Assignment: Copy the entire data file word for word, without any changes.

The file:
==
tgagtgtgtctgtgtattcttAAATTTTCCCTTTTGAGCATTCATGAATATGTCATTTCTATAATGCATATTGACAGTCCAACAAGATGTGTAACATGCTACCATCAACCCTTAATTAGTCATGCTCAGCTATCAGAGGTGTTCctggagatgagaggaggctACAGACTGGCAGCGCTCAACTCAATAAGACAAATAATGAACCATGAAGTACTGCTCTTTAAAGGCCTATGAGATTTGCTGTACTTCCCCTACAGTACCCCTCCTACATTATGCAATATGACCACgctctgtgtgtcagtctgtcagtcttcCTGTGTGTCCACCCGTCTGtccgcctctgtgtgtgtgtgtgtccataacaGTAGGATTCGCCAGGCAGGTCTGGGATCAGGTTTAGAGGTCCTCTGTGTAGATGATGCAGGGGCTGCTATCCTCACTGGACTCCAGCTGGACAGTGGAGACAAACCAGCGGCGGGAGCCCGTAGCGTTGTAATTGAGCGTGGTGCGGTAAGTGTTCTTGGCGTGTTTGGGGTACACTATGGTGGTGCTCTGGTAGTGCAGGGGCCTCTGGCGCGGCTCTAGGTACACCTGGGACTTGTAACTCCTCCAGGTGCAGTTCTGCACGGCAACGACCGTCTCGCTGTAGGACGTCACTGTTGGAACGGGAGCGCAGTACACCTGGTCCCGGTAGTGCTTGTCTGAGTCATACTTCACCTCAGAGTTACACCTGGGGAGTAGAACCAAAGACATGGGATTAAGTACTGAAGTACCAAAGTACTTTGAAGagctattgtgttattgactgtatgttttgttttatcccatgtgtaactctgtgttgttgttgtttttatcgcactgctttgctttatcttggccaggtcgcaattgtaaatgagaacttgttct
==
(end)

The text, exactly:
tgagtgtgtctgtgtattcttAAATTTTCCCTTTTGAGCATTCATGAATATGTCATTTCTATAATGCATATTGACAGTCCAACAAGATGTGTAACATGCTACCATCAACCCTTAATTAGTCATGCTCAGCTATCAGAGGTGTTCctggagatgagaggaggctACAGACTGGCAGCGCTCAACTCAATAAGACAAATAATGAACCATGAAGTACTGCTCTTTAAAGGCCTATGAGATTTGCTGTACTTCCCCTACAGTACCCCTCCTACATTATGCAATATGACCACgctctgtgtgtcagtctgtcagtcttcCTGTGTGTCCACCCGTCTGtccgcctctgtgtgtgtgtgtgtccataacaGTAGGATTCGCCAGGCAGGTCTGGGATCAGGTTTAGAGGTCCTCTGTGTAGATGATGCAGGGGCTGCTATCCTCACTGGACTCCAGCTGGACAGTGGAGACAAACCAGCGGCGGGAGCCCGTAGCGTTGTAATTGAGCGTGGTGCGGTAAGTGTTCTTGGCGTGTTTGGGGTACACTATGGTGGTGCTCTGGTAGTGCAGGGGCCTCTGGCGCGGCTCTAGGTACACCTGGGACTTGTAACTCCTCCAGGTGCAGTTCTGCACGGCAACGACCGTCTCGCTGTAGGACGTCACTGTTGGAACGGGAGCGCAGTACACCTGGTCCCGGTAGTGCTTGTCTGAGTCATACTTCACCTCAGAGTTACACCTGGGGAGTAGAACCAAAGACATGGGATTAAGTACTGAAGTACCAAAGTACTTTGAAGagctattgtgttattgactgtatgttttgttttatcccatgtgtaactctgtgttgttgttgtttttatcgcactgctttgctttatcttggccaggtcgcaattgtaaatgagaacttgttct